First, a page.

Successful Appeal in Workers’ Compensation Case
Chris Whitlock handled a case involving a 61 year old employee who was involved in a work related motor vehicle accident, who subsequently developed progressive dementia. The Plaintiff alleged that his dementia was related to the motor vehicle accident; however, the initial medical records from the ER did not suggest a traumatic brain injury. The employee’s primary care physician and a dementia expert at John Hopkins University opined that the employee’s dementia was related to the accident. Following independent medical evaluations with a neurologist and neuropsychologist, and after obtaining several expert witness depositions, the employee died as a result of complications caused by a fall down several stairs. The employee’s widow sought death benefits, and argued that the employee’s fall and ultimate death were the result of his dementia which had been caused by the work accident. The employer and insurer obtained a general autopsy, and a neuropathology autopsy (autopsy of the brain tissue) to determine the specific cause of the employee’s dementia and the cause of his death. The autopsies revealed that the employee had no evidence of a traumatic brain injury, and his dementia was caused by spongiform encephalopathy (the human version of mad cow disease). At the hearing, the claimant presented expert medical evidence from the neurologist at John Hopkins which suggested that the employee’s spongiform encephalopathy was either caused by the work related motor vehicle accident, or was hastened by the accident. The claimant testified and also presented two witnesses, clergymen from the employee’s church, who testified that the employee’s dementia did not begin until after the motor vehicle accident. The employer and insurer also presented fact witnesses including 4 of the employee’s coworkers who testified that signs of his dementia were apparent prior to the motor vehicle accident. Additionally, the employer and insurer presented a live expert witness, the neuropathologist who had performed the brain autopsy. This expert witness testified that the employee had no evidence of a traumatic brain injury, and that even if he had sustained a brain injury as a result of the work related motor vehicle accident, such an injury would not have caused or hastened the employee’s spongiform encephalopathy. The Judge found for the widow and awarded death benefits, however, we were successful on appeal to the Appellate Division. The Appellate Division found that the employer and insurer’s expert witness was more credible than the claimant’s expert, and determined that the claimant had failed to establish that the employee sustained a traumatic brain injury which aggravated or caused the employee’s spongiform encephalopathy, and failed to present any evidence establishing a causal connection between the employee’s motor vehicle accident and his death which resulted from a fall at home 11 months later. The Award of the Full Board was affirmed on appeal.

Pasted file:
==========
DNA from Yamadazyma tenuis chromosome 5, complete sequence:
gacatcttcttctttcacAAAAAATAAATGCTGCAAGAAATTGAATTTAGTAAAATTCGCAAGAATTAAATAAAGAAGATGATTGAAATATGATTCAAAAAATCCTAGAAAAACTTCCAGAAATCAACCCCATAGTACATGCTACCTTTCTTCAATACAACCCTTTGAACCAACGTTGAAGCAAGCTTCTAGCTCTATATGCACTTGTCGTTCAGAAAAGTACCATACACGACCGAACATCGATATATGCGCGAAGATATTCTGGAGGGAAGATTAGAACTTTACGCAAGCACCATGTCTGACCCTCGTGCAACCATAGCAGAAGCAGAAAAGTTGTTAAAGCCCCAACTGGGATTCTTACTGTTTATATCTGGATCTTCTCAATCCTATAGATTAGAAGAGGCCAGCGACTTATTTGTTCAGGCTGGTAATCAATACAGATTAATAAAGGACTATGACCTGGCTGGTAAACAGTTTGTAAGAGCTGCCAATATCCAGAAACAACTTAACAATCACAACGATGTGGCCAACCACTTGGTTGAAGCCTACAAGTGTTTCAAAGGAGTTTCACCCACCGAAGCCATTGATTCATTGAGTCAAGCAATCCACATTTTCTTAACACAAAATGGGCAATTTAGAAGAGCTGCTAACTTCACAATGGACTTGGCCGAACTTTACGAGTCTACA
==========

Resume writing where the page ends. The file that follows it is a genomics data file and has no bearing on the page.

For informational purposes only. Past success does not indicate the likelihood of success in future cases.